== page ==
Ethnic evaluation of issues, the bane of Malaysian politics, will be more difficult to engage in following the success of the Bersih 4 gathering over the last weekend.
DAP national vice-chair M Kulasegaran, who travelled from Ipoh to take part in the march, said he felt exhilarated by the sight of Malaysians of different races and age groups congregating in Kuala Lumpur to project their hopes for the creation of more just order.
“Rarely before have I felt my identity as a Malaysian a strongly as I did while walking and mingling with the crowds that assembled around Dataran Merdeka last Saturday and Sunday,” recalled the MP for Ipoh Timor.
“I was born in the year of Merdeka (1957) and that would make me particularly sensitive to the similarity between my age and the span of our existence as an independent nation,” mused the lawyer-legislator.
“Frankly, it has been a struggle all these years trying to feel that this conjunction between my chronological age and the nation’s is something worth treasuring,” he continued.
“But walking with the crowds at the Bersih 4 gathering, most of whom were much younger than me, I felt a surge of pride at the similarity in mine and the country’s age as if that had placed a responsibility on me to ensure that the hopes that attended our country's birth must be fulfilled no matter the obstacles,” asserted Kulasegaran.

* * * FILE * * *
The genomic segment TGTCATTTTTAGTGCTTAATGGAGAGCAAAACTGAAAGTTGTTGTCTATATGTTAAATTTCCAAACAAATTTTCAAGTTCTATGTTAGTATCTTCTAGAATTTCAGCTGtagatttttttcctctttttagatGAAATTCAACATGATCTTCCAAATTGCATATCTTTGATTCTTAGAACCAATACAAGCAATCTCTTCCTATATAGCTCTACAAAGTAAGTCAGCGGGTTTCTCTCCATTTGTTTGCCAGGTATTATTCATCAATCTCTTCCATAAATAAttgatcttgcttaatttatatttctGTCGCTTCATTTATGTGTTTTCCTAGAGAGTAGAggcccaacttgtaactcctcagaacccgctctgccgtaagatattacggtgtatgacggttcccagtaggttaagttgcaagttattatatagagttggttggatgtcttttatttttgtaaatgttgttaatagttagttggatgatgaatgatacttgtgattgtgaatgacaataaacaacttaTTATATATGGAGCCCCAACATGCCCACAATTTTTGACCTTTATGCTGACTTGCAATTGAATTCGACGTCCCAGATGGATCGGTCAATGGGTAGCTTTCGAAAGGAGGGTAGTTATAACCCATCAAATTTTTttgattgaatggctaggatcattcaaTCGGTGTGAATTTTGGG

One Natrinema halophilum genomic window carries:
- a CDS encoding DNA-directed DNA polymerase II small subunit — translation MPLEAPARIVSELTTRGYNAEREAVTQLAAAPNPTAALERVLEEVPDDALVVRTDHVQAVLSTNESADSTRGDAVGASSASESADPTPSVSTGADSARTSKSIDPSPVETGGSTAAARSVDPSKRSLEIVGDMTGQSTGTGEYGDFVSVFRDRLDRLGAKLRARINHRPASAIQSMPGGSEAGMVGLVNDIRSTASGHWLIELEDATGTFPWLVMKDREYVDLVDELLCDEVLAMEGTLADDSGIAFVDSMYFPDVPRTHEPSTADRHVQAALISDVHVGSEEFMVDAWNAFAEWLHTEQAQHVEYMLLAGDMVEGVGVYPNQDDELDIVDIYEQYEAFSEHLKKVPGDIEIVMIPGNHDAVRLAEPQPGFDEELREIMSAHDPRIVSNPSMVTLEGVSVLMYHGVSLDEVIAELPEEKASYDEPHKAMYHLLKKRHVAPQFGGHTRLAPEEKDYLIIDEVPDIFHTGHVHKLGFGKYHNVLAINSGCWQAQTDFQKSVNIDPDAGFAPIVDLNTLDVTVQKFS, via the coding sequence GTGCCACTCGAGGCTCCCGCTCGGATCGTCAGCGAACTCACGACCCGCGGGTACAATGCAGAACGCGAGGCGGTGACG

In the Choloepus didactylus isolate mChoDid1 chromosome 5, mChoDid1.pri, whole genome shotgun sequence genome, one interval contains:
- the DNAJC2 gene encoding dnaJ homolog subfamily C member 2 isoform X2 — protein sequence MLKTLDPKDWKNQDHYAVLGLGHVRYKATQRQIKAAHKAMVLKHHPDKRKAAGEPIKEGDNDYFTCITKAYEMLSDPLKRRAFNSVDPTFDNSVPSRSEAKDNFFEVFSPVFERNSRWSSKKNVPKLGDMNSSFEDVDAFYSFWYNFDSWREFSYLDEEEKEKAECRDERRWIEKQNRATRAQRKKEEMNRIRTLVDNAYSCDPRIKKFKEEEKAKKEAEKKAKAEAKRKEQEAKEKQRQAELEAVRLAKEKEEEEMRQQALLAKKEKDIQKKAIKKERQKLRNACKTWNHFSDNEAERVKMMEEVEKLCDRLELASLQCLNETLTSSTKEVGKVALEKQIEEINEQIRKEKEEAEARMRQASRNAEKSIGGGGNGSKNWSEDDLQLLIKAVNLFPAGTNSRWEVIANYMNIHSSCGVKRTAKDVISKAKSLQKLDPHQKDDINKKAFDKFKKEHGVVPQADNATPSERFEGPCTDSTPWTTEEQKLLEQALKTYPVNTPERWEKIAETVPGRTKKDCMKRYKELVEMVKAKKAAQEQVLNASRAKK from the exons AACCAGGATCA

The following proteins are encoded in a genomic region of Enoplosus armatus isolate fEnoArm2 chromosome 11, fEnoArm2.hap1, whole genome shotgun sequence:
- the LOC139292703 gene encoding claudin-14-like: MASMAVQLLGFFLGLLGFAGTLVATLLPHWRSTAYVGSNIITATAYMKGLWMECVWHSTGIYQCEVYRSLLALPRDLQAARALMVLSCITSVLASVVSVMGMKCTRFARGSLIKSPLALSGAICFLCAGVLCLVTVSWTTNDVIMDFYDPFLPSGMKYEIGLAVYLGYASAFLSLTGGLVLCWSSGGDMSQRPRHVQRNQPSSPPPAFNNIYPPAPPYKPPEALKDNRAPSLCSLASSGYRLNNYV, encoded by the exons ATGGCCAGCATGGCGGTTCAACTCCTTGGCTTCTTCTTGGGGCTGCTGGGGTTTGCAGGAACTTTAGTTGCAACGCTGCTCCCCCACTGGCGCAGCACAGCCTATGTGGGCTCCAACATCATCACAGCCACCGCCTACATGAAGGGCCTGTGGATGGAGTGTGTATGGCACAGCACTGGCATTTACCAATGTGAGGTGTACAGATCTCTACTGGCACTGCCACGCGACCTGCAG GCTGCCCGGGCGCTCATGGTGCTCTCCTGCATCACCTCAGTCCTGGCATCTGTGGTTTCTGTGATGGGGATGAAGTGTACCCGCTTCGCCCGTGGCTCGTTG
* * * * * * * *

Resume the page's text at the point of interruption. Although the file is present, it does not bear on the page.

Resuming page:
He said seldom in his four terms as a parliamentarian had he felt a comparable sense of optimism that those ‘hopes’ are attainable.
“Given the youth and vibrancy of the crowds with whom I marched and mingled with, I could not hep but feel that however formidable the obstacles to the fulfilment of the fond hopes that the country's founders had for it, the future will be won by the forces for progress rather than retrogression,” opined this father of two children, with another one on the way, which was partly indicative of his new-found optimism.
Kulasegaran said he felt that Bersih 4's biggest achievement would be that the reflexive evaluation of national issues using racial criteria is on the way to being a thing of the past.
“There are going to be more voices urging that national issues be evaluated by a Malaysian perspective rather than through an ethnic lens.
“I have a feeling that this is going to be the case. I may be wrong but virtually throughout the two-day gathering that adrenalin coursed through my veins making me feel that the future belongs to the forces for change rather than those for retrogression,” he commented.